Shani Mootoo is a writer and visual artist who has been longlisted for the Man Booker Prize. Her debut novel was 1997's Cereus Blooms at Night.
Burning Province, Michael Prior's second collection, is set amid the wildfires that moved through British Columbia from 2015 to 2017. The poems deal with generational trauma, grief, love and inheritance, while moving between physical and psychological landscapes.
Prior is writer, poet and teacher. His poems have appeared in many publications across North America and the U.K., including The Next Wave: An Anthology of 21st Century Canadian Poetry. Prior's poetry explores his Japanese-Canadian identity and the impacts of the Japanese internment upon his family legacy.
In The Subtweet, Neela Devaki's song is covered by an internet-famous artist named Rukmini. When the two musicians meet, a transformative friendship begins. But, as Rukmini's star rises, jealousy creeps in, and Neela sends out a highly-destructive tweet that blows up their friendship.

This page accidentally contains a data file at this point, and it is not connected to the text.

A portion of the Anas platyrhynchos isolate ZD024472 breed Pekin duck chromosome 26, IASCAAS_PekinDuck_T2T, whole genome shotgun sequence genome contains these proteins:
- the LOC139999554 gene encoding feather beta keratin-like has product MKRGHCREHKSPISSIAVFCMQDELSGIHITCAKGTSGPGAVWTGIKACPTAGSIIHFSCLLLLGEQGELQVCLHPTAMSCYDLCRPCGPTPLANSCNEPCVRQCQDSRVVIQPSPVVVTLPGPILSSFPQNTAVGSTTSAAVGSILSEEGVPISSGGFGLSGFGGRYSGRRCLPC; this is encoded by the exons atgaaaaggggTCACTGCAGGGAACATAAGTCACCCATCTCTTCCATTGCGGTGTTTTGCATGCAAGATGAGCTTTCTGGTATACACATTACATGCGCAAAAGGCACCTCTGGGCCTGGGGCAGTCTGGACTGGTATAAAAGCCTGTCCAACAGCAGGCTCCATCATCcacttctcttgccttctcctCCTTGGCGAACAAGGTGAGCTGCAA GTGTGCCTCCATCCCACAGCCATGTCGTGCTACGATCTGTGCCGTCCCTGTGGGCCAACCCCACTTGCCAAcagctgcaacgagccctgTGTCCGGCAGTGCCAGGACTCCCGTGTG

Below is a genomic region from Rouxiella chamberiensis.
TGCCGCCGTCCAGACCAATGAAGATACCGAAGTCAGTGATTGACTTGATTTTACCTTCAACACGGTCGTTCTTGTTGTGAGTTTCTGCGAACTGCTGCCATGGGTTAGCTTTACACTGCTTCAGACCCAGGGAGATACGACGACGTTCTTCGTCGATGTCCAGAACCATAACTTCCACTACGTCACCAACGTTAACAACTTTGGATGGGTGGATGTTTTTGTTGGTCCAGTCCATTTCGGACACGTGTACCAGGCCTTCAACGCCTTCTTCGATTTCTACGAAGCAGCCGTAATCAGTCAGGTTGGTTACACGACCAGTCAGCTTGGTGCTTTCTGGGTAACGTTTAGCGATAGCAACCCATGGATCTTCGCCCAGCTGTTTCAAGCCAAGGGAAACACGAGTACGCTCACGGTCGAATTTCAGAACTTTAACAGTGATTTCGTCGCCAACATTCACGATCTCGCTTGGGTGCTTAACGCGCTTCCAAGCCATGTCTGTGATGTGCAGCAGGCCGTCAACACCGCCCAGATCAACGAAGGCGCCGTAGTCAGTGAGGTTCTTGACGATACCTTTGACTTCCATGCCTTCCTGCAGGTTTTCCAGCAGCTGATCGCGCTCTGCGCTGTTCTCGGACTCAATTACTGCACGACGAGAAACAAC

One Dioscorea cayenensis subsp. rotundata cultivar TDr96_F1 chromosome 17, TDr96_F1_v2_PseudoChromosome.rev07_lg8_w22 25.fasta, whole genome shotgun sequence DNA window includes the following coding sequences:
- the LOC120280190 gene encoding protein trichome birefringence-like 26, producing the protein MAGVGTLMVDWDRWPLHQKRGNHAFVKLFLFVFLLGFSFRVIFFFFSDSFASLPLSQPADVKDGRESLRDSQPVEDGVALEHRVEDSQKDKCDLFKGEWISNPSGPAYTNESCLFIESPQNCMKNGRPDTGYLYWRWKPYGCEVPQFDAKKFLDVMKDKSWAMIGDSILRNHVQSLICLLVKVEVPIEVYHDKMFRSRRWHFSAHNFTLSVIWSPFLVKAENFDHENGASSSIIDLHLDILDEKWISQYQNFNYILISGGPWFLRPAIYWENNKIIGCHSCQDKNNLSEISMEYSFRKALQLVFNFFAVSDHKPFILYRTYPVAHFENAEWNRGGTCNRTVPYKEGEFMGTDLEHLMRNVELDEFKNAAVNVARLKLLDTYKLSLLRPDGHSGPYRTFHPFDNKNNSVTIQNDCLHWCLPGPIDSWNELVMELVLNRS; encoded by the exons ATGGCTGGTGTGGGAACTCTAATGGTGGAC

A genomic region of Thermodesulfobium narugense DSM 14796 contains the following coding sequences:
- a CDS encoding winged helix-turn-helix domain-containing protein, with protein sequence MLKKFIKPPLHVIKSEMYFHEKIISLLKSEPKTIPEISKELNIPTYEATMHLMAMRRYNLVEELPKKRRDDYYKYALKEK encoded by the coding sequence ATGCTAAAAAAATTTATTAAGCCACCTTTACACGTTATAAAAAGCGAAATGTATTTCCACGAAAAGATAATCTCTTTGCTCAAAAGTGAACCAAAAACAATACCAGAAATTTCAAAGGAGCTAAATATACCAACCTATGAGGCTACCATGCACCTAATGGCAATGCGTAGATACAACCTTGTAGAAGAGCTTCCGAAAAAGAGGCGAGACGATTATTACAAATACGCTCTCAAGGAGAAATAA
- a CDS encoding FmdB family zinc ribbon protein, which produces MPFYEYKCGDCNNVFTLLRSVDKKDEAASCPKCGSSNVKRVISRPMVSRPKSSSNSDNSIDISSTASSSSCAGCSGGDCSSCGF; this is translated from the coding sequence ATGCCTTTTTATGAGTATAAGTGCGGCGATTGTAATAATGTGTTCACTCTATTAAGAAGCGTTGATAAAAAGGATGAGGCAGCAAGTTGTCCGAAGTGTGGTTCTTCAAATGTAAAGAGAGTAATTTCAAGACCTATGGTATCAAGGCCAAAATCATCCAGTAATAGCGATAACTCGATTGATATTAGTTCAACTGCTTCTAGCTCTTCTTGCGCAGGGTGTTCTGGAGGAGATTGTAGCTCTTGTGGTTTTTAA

Vivek Shraya is a writer, artist and musician from Alberta. Her books include the novel She of the Mountains, the poetry collection even this page is white, the essay I'm Afraid of Men and the comic book Death Threat.
26 Knots weaves a complicated love story: Araceli falls for a fellow journalist named Adrien, who is already in love with Pénélope, who can't decide between him and Gabriel, who is too traumatized by his father's abandonment to be a good partner.
- Why Bindu Suresh wanted to explore the meaning of real love, romance and heartbreak in her debut novel
Bindu Suresh is a fiction writer and pediatrician based in Montreal. 26 Knots is her first book.
How to Pronounce Knife is a collection of idiosyncratic and diverse stories. Capturing the daily lives of immigrants, Souvankham Thammavongsa captures their hopes, disappointments, trauma and acts of defiance. From a young man painting nails in a salon, to a housewife learning English from soap-operas, How to Pronounce Knife navigates tragedy and humour.
Thammavongsa is a writer and poet. Her stories have won an O. Henry Award and appeared in Harper's, Granta, The Paris Review and NOON. She has published four books of poetry, including 2019's Cluster.